I usually find that designers choose specific features for a reason, and I think the ¾ length sleeves of the original pattern work best with the cut, but this is definitely a cute and very wearable t-shirt of the kind that will be in heavy rotation!

and now I’m looking downwards. There are only so many ways you can photograph a sleeve…

AND, bonus make: there were just enough scraps of offcuts left to try out the latest draft of the panties pattern we’re working on!

pretty panties!

I’m in love with the combination of this floral fabric and the pale coral lace. Plus from three metres of fabric I got a maxi dress, a peplum top for my daughter, a t-shirt, and a pair of knickers. That’s pretty hard-working fabric!

My next scraps were rescued from an early version of the Cassandra dress. When we were drafting we initially put too much swing in it, and it felt sack-like (we felt we’d crossed the line from “eat, drink, be merry, and your tummy still won’t show” to “is she eating for two?”, so went back to the drafting stage!) I’d made it in one of my favourite fabrics, so was gutted when I realised that we needed to make further adjustments. I put it in my wardrobe and thought I’d get some wear out of it anyway… but it just sat there, ignored and unloved. Time to reach for the scissors…

So much better as a Ballerina top!

Now, I don’t know about you, but I always find it hard to cut pattern pieces out of existing garments, because the ones you’re cutting from are often narrower in the wrong place than you need them to be. So I carefully cut all the seams to maximise fabric usage, and managed to get the bodice front and back from the skirt part of the dress. The sleeves could be cut down for the Ballerina sleeves, as the Cassandra ones are slightly wider, and then there was a bit left at the bodice top that wasn’t going to be big enough to save.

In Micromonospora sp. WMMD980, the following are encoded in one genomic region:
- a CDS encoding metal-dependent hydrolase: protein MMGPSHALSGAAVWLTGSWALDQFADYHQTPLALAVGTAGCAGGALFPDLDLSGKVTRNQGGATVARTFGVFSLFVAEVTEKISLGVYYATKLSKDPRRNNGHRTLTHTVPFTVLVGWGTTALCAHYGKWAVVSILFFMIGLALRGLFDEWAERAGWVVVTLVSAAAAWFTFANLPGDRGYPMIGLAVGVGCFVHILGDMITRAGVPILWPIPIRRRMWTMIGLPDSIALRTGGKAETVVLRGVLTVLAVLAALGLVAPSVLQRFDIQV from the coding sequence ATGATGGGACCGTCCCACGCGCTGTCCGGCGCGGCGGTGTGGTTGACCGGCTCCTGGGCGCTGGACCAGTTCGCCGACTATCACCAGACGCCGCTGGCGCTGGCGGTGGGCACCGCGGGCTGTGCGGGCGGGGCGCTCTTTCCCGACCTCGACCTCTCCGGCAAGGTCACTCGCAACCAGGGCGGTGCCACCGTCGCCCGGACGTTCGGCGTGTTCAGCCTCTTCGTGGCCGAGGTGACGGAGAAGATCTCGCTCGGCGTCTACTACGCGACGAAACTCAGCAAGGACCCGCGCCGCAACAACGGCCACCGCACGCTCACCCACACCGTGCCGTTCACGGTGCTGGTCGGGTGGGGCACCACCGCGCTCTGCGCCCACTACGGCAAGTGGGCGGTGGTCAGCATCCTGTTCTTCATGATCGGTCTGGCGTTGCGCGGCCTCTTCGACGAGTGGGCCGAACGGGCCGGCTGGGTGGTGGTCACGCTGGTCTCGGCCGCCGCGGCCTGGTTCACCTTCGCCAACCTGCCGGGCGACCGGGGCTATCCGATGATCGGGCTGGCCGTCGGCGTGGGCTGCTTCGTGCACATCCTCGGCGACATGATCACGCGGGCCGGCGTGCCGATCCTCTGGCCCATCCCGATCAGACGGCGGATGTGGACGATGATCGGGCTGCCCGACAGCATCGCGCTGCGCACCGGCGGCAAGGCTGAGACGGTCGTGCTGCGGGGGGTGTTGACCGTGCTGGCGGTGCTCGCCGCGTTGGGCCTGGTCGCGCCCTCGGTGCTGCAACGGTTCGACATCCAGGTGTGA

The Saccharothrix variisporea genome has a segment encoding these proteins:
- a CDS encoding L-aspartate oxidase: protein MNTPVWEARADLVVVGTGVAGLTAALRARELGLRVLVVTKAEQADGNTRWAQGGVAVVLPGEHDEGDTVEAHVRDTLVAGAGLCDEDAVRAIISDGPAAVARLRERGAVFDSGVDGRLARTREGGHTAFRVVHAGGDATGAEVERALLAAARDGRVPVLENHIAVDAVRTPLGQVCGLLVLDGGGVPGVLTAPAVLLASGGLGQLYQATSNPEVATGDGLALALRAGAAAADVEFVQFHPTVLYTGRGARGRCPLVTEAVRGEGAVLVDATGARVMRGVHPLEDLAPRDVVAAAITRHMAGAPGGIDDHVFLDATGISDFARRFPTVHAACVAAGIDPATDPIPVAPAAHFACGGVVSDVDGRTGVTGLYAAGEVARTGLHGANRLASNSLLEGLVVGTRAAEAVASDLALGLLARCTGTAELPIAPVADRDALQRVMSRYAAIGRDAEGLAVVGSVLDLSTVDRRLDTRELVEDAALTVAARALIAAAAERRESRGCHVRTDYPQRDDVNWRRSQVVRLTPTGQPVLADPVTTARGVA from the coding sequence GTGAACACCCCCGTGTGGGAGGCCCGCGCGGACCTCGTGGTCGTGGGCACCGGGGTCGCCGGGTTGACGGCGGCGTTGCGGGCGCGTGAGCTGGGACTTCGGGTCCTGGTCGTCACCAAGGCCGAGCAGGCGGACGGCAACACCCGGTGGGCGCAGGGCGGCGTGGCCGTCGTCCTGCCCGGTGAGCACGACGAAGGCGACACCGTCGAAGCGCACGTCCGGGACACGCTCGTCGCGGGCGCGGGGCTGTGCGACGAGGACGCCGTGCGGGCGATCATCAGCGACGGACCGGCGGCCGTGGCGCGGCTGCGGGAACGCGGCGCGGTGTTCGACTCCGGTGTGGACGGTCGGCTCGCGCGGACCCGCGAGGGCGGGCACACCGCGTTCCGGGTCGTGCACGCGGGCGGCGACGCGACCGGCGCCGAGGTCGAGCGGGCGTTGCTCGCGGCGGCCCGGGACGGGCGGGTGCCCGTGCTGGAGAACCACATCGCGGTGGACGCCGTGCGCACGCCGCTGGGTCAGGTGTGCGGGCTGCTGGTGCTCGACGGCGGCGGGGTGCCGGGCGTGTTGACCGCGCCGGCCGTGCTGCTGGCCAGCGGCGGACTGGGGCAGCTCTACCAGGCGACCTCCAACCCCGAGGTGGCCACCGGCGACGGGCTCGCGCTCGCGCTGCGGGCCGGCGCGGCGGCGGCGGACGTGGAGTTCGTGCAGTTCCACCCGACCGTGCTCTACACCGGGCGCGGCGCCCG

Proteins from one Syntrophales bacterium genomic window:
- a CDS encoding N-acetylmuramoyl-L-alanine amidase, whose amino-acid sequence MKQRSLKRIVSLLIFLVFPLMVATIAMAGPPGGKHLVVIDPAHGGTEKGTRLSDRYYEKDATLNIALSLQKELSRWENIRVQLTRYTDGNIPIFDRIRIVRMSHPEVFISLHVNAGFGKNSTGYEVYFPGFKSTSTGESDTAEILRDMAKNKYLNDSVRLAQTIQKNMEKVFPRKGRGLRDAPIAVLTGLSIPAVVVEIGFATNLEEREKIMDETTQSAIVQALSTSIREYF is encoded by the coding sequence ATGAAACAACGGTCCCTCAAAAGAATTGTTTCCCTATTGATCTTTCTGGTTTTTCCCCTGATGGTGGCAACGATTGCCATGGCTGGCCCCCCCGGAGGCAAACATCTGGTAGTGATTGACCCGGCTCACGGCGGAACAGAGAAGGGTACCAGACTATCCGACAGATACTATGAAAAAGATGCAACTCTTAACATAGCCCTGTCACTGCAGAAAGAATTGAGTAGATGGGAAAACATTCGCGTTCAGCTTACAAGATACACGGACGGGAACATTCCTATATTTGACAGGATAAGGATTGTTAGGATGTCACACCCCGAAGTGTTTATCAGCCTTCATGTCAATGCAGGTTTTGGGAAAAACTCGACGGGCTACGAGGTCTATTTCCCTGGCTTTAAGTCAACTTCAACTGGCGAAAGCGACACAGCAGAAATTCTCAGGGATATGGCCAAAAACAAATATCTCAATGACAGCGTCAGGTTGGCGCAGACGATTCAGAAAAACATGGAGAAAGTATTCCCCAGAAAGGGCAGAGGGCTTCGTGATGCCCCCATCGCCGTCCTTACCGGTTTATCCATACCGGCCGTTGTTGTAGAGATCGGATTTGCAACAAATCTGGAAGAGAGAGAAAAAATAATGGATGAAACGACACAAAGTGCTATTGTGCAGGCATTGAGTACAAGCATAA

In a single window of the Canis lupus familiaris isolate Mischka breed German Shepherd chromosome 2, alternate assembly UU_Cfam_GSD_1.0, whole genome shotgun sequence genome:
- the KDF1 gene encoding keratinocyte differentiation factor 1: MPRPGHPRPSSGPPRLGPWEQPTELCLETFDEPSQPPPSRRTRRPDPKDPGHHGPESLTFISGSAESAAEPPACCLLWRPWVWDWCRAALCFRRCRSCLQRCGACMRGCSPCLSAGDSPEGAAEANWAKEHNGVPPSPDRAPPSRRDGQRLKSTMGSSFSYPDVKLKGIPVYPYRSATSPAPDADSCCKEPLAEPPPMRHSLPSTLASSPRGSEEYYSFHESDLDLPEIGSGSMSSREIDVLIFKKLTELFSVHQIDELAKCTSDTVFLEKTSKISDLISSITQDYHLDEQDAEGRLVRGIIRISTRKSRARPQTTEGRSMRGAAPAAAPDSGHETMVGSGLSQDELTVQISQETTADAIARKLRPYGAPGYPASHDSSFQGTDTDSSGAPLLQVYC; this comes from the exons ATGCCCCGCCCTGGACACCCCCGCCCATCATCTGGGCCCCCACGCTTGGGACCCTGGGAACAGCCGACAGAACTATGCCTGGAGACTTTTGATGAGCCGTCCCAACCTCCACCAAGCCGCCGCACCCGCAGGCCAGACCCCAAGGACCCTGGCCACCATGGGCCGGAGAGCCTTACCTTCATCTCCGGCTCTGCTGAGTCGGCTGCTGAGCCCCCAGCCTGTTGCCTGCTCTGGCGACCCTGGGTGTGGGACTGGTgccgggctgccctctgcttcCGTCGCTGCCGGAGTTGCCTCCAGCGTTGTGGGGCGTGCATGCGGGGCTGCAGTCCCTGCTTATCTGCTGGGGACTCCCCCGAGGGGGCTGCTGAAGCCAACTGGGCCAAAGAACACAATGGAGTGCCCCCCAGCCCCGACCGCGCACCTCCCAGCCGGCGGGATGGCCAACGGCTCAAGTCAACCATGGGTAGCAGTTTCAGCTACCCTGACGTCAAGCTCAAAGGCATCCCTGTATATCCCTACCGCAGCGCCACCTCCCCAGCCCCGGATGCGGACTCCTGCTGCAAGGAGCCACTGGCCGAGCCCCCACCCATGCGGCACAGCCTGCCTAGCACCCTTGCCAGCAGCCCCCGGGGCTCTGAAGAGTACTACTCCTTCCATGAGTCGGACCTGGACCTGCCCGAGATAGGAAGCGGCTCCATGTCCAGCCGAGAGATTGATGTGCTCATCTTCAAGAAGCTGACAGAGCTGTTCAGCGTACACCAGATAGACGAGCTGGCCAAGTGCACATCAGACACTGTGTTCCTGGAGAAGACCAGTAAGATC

Can you spot the difference in this version? Look at the dress version of the Ballerina top on the pattern packet: it has cuffs. Cuffs that would just squeeze into my last little bit of fabric! So I decided to go for it, and make some cuffs for the top.

Behold! Cuffs on the dress version!

Now I do like a cuff. I won’t lie to you: a big part of this is dispensing with the need to hem sleeves. I don’t know why I dislike hemming sleeves, it’s not that it’s hard or anything, but it’s as if in my head it’s harder than it is in reality. So bring on the cuffs.

Cuff love

It’s a nice new twist on a TNT pattern, especially since the pattern itself doesn’t offer a variety of options. I wonder whether it might have been better in a more casual or even contrast fabric, but I do like how it adds some length to the sleeve. Because the fabric print is quite busy, the photos don’t show it brilliantly, but I promise they’re there!

AND there was just enough fabric left from the scraps of the original dress to make… another pair of our new knickers!

Ta-daaa! Scrapbusting like a boss. Plus more pretty lace.